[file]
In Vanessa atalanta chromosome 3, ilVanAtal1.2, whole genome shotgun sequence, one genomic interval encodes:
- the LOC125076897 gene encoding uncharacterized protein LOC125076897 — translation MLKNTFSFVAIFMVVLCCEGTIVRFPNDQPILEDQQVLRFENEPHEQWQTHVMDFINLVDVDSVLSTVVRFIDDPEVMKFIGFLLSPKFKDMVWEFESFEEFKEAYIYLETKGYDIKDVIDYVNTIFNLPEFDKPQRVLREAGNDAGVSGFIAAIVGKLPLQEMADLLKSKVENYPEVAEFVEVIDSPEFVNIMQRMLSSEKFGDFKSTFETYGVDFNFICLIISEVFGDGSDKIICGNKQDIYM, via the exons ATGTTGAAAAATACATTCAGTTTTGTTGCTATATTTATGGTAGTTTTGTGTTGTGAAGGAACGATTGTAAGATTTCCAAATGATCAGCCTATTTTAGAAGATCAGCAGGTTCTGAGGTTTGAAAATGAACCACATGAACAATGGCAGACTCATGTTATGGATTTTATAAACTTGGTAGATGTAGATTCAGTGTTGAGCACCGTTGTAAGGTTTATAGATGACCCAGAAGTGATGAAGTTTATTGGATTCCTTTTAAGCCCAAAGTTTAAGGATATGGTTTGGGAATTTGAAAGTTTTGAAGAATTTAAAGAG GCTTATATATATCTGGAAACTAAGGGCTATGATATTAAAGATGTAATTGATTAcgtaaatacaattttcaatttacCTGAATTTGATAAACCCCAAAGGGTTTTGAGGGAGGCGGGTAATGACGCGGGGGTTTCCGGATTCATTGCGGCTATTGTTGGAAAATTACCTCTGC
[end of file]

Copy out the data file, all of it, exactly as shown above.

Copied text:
In Vanessa atalanta chromosome 3, ilVanAtal1.2, whole genome shotgun sequence, one genomic interval encodes:
- the LOC125076897 gene encoding uncharacterized protein LOC125076897 — translation MLKNTFSFVAIFMVVLCCEGTIVRFPNDQPILEDQQVLRFENEPHEQWQTHVMDFINLVDVDSVLSTVVRFIDDPEVMKFIGFLLSPKFKDMVWEFESFEEFKEAYIYLETKGYDIKDVIDYVNTIFNLPEFDKPQRVLREAGNDAGVSGFIAAIVGKLPLQEMADLLKSKVENYPEVAEFVEVIDSPEFVNIMQRMLSSEKFGDFKSTFETYGVDFNFICLIISEVFGDGSDKIICGNKQDIYM, via the exons ATGTTGAAAAATACATTCAGTTTTGTTGCTATATTTATGGTAGTTTTGTGTTGTGAAGGAACGATTGTAAGATTTCCAAATGATCAGCCTATTTTAGAAGATCAGCAGGTTCTGAGGTTTGAAAATGAACCACATGAACAATGGCAGACTCATGTTATGGATTTTATAAACTTGGTAGATGTAGATTCAGTGTTGAGCACCGTTGTAAGGTTTATAGATGACCCAGAAGTGATGAAGTTTATTGGATTCCTTTTAAGCCCAAAGTTTAAGGATATGGTTTGGGAATTTGAAAGTTTTGAAGAATTTAAAGAG GCTTATATATATCTGGAAACTAAGGGCTATGATATTAAAGATGTAATTGATTAcgtaaatacaattttcaatttacCTGAATTTGATAAACCCCAAAGGGTTTTGAGGGAGGCGGGTAATGACGCGGGGGTTTCCGGATTCATTGCGGCTATTGTTGGAAAATTACCTCTGC